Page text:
We’ve already written about how to respond to negative reviews, so I urge you to take a look at that post.
If a customer leaves a valid complaint, and if you notice that complaint come up more than once, put your pride aside and fix the issue. That should solve your negative review problem.
For the one-off impossible customer, you’ll just have to respond and move on. And having one or two negative reviews isn’t the end of the world. Research shows consumers do seek out negative reviews, but they’re more likely to trust a business if they see a sea of positive reviews and a couple of negatives. 4.5 stars is as good as 5 stars, in many instances.
I firmly believe silencing your customers with a gag clause won’t earn you a better reputation. It may, in fact, damage your reputation further.
GovTech spoke with Paul Levy, an attorney for watchdog group Public Citizen.
Levy said: “These clauses prevent consumers from saying true things about people with whom they’ve done business, They prevent other consumers from learning the truth about how companies have done business. And they hurt other businesses that operate on the up-and-up and don’t need these clauses to protect themselves…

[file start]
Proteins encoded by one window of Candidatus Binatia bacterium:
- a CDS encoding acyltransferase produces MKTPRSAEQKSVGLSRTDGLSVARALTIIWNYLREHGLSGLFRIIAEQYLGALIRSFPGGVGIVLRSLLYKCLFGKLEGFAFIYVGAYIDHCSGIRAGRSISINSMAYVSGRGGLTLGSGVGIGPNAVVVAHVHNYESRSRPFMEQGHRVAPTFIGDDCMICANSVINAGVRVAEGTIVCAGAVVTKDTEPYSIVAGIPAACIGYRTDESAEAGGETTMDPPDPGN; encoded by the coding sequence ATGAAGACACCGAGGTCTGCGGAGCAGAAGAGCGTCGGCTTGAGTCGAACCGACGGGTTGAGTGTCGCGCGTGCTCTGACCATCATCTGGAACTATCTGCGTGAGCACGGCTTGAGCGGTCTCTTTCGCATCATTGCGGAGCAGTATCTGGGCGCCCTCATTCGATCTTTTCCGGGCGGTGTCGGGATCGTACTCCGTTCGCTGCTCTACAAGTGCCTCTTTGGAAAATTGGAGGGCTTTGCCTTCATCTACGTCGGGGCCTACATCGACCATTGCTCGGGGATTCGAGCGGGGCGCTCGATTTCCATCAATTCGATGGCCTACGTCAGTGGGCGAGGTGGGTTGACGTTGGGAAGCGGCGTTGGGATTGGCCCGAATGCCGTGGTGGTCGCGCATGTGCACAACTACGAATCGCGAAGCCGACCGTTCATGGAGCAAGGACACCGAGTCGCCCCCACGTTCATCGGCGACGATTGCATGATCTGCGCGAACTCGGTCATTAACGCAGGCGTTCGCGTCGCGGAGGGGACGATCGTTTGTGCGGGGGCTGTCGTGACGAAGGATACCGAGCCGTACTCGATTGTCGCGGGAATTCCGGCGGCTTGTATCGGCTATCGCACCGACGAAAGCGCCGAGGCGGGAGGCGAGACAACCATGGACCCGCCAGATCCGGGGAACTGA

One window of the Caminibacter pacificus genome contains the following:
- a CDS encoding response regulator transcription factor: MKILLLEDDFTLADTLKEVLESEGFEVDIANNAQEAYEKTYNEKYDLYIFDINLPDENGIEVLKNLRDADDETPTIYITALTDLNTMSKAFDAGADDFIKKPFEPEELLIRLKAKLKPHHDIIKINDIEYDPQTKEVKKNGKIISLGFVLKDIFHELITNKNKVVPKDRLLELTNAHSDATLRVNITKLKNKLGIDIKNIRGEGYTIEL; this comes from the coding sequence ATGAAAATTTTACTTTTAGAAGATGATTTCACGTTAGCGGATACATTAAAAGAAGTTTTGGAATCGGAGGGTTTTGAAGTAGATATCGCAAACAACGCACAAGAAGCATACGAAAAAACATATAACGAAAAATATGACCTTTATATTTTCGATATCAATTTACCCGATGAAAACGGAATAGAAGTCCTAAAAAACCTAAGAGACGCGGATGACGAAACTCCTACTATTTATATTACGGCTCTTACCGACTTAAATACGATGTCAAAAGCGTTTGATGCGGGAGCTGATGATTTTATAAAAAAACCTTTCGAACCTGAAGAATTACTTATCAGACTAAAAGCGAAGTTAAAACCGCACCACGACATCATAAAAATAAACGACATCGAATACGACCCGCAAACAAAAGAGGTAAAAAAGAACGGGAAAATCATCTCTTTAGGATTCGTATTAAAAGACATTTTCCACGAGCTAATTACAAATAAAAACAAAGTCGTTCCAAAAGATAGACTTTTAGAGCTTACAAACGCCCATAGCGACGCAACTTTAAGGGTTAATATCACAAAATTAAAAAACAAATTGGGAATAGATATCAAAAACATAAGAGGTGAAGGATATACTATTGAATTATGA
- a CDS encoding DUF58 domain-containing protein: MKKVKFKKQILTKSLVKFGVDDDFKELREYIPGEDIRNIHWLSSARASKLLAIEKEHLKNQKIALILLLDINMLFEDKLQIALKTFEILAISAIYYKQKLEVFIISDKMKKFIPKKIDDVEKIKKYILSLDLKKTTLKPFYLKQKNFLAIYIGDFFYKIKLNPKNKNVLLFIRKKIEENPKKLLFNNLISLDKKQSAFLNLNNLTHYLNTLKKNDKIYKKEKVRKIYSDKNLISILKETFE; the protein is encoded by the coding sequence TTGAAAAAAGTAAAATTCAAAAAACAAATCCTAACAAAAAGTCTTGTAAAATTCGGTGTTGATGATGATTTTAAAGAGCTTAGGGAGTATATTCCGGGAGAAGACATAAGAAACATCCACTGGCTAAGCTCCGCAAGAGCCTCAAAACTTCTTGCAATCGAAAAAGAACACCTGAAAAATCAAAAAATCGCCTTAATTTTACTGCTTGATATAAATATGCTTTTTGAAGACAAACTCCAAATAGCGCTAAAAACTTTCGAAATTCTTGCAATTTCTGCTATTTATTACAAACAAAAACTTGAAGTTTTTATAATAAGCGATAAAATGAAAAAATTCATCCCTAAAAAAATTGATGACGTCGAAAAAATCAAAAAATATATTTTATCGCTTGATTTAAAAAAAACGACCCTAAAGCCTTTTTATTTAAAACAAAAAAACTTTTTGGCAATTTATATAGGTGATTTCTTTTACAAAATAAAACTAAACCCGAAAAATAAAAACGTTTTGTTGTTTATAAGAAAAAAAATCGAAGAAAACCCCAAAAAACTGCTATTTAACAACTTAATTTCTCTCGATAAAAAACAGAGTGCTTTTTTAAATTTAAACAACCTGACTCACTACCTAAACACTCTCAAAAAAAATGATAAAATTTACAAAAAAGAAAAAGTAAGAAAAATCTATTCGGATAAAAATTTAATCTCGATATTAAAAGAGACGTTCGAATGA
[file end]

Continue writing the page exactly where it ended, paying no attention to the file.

Right to Yelp laws are actually “pro-small business. They protect the good businesses against unfair competition by those who want to suppress the truth about themselves.”
Gag clauses could damage your reputation, and your business, much more than a handful of negative reviews.
When It’s Actually Libel
Now, there are cases when negative reviews get downright nasty. Some reviewers do type up hateful lies about businesses, and paste them on the internet for the world to see.
If it’s untrue, baseless, and damaging, it could be libel. I urge you to read this piece from Time about the line between a negative review and actual libel.
I wanted to dig a little bit deeper into libel and online reviews, however, since it’s a tricky subject.
Here are some highlights:
“First and foremost, minimize negative reviews by providing a superior product or service. You can’t “protect yourself” from negative reviews any other way because criticism (online or otherwise) is a fundamental exercise of free speech. Negative reviews are going to happen from time to time. To minimize the damage to your reputation, you might consider asking your happy customers (assuming you have some) to express their positive views on the same site where negative reviews are left, to at least give the public a more balanced picture of your customers’ satisfaction.